The real power of notions such as 'sustainable communities', 'place-making' and 'urbanism' comes from emphatically integrating disciplines and the extra insight and knowledge gained through synergy. Much of this will derive from new perceptions, such as cultural insights into economics, spatial planning insights into transport or psychological insights into geography. Alternatively, combinations might be created that could link telecoms and transport or land use with social networking strategies. This might then justifiably be called communications planning. Policy handshakes between diverse areas of expertise are central to the 'art of city-making'. Valuing diverse disciplines, as noted, might lead to interesting appointments in running cities - an environmentalist becoming head of transport, an economist heading up social affairs, a historian physical planning or a social development specialist cultural affairs.
Over the years I have asked countless people who they respect or admire as city-makers in terms of their attitudes, qualities and characteristics. There is an astonishing alignment in terms of professional qualities now being highlighted for city-making. These can be summarized as follows:
• An ability to cross boundaries and think laterally.
• The ability to pick out the essence of a professional position and to see how it relates to other aspects.
• Practical and open to new ideas.
• An openness of thinking and willingness to hear other things.
• Open to suggestion and challenge.
• To be able to bring out the best in others, to facilitate, to draw together arguments and attitudes.
• People who know their place, have walked its streets, can feel what it is like.
• A sense of vision combined with realism, a patience garnered from having experience, a mix of drive and focus on the nitty-gritty, a tenacity to see things through.19
These skills are not profession specific. Some architects have them; so do some planners or engineers and others outside the urban professions. What is noticeable is the focus on 'openness' and 'others'. This chimes well with emerging notions of leadership such as those expounded in Good to Great by Jim Collins.
Noticeably, the role models had broad experience starting right from the beginning. Their education was not narrow. Often they had taken baccalaureate-style exams with many subjects stretching from the natural to social sciences and languages. Those with specialist undergraduate training then expanded their repertoire, combining subjects like English with social administration and then planning, or politics with economics and then engineering. Those role models that had specialized early often got into areas like development not through the professional route but through different experiences, bringing these to the task of city-making. It is the lateral, connecting skills that people seem to admire.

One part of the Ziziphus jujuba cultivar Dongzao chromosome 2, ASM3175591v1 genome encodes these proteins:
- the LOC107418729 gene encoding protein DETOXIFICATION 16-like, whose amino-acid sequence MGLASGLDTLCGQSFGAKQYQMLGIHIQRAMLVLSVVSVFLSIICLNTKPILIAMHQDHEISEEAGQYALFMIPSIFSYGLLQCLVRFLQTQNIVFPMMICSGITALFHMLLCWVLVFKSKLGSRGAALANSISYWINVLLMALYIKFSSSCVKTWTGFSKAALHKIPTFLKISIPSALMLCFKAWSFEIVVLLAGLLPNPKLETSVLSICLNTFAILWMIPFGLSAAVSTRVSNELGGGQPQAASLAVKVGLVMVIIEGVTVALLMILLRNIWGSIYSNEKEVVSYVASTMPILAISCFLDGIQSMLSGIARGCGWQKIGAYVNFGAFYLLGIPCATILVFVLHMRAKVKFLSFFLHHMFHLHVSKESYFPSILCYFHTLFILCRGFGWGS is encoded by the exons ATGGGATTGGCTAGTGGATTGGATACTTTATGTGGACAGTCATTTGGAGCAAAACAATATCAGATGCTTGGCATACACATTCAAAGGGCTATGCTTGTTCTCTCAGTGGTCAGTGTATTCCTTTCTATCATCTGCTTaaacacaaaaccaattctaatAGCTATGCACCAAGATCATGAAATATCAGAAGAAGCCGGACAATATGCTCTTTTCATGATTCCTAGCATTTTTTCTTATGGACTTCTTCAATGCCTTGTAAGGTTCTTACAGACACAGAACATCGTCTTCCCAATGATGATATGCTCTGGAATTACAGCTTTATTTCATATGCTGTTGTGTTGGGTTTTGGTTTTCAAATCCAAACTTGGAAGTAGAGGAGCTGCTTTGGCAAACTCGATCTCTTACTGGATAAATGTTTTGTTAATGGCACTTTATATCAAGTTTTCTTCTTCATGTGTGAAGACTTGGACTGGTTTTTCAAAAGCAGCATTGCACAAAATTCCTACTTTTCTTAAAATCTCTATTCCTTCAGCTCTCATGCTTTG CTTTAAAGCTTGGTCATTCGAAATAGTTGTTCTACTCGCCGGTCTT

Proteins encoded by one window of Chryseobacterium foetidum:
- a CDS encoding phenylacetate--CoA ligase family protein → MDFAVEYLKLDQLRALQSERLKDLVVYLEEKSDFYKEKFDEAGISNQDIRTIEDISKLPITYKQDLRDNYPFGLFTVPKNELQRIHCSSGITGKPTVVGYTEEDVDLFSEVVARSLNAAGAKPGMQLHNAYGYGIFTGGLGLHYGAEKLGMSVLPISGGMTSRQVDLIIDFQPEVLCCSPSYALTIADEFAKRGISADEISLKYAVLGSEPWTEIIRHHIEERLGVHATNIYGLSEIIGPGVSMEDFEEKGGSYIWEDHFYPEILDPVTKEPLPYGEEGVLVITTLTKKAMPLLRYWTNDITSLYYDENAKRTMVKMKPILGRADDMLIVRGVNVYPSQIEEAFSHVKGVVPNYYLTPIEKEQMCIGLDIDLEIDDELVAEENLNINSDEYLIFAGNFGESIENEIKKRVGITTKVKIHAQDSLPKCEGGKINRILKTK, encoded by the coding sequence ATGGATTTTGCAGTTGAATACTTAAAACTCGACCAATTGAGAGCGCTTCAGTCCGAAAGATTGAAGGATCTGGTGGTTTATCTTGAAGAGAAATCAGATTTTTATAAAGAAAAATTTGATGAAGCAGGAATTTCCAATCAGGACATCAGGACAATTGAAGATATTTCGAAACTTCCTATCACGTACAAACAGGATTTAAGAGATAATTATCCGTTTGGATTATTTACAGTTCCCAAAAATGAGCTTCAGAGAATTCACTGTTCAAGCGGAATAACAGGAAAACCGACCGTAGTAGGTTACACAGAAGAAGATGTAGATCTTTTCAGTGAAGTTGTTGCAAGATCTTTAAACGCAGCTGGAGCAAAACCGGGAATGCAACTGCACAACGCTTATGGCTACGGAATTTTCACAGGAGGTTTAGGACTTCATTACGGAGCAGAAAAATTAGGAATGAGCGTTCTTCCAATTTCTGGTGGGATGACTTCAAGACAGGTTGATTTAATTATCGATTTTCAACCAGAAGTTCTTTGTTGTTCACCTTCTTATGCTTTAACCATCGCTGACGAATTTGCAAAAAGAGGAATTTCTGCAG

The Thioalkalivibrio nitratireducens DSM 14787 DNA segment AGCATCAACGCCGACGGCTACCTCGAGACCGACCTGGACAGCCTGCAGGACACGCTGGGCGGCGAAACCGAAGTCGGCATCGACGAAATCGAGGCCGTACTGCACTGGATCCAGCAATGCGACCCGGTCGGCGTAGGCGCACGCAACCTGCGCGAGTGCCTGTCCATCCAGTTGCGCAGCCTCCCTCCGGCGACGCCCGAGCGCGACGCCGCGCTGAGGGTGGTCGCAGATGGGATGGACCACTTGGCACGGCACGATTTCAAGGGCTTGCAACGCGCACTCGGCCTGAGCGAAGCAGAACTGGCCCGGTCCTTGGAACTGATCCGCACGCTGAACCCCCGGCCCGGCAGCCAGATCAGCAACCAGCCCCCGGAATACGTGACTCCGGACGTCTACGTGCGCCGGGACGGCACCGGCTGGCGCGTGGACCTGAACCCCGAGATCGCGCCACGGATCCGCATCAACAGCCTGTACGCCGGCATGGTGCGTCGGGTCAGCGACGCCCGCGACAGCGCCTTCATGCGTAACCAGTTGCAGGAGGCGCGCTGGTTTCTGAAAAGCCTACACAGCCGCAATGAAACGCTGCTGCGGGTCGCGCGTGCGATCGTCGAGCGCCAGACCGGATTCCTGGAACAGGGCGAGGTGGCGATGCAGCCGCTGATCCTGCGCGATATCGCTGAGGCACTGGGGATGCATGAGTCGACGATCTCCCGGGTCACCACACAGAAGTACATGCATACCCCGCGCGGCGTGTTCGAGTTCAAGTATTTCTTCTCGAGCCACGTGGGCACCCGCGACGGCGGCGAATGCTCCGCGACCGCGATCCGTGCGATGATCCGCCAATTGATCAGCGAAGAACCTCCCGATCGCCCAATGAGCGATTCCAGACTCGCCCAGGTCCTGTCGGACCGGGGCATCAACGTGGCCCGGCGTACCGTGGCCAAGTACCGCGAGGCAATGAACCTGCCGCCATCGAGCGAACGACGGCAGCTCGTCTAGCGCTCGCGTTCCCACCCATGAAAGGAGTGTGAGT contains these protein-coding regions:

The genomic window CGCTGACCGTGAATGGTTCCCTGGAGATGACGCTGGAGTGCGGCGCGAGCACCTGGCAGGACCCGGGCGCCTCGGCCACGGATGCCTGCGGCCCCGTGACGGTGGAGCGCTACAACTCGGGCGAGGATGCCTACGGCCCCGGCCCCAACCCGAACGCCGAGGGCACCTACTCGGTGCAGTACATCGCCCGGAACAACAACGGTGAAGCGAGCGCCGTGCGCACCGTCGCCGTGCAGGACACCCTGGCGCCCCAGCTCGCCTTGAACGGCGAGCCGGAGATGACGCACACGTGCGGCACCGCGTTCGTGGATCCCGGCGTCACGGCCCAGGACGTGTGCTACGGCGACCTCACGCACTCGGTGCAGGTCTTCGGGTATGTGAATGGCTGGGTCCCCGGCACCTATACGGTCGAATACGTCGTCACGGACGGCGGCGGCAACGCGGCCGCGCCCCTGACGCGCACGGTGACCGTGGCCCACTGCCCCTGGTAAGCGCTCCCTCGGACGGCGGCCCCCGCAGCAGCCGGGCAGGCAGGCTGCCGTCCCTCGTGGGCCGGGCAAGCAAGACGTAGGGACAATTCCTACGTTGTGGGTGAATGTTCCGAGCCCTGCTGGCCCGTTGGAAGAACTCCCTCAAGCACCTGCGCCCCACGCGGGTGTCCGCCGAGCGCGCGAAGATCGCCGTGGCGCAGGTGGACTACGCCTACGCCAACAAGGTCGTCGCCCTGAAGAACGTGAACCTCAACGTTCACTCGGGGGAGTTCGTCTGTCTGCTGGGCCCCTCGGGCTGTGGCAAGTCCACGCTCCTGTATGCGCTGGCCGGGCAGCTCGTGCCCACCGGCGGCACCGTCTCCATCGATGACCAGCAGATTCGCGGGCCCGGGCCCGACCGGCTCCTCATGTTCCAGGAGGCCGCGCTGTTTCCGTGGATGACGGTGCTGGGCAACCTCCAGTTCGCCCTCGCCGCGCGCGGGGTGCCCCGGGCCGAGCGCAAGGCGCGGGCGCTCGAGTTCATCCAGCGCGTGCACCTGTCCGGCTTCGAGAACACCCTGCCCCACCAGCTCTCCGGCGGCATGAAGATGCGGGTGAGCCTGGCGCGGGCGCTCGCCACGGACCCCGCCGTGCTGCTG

In looking to individuals who made breakthroughs in thinking about cities, it is noteworthy how many are not urban professionals. Brunelleschi, who devised the model for the cupola in Florence, was a goldsmith and sculptor. Christopher Wren was a scientist and then became a professor of astronomy before going into building. Ebenezer Howard was a stenographer. Lewis Mumford was a journalist, as was Jane Jacobs, and both were fantastic observers and describers of the real place and how you understand it. What this shows is that deep insight comes from a visceral sense of, emotional engagement with and love of the city. So many people already understand and apply place, sustainable communities and urbanistic thinking instinctively, being able to draw threads from different domains of their experience. There are also many counter cases, such as David Burnham, who was an architect before he became a planner.
What are the conditions within which it is more possible to become a thought and action leader? There is a need to allow for a degree of romanticism and passion allied to prosaic common sense and a strong value set. Ideally leadership is rooted to place and community; it needs to be organically grown. Yet a raft of new niche developers, and some of the mainstream too, even as outsiders, have managed to bend their goals to local aspiration, so enlarging the sense of local leadership.
Today we have allowed too much responsibility, creative thinking and planning to be subcontracted to consultants. The world over, municipalities have hollowed out. This creates a form of subcontracted leadership that can feel imposed. Consultants should be more like critical friends and less answer providers.
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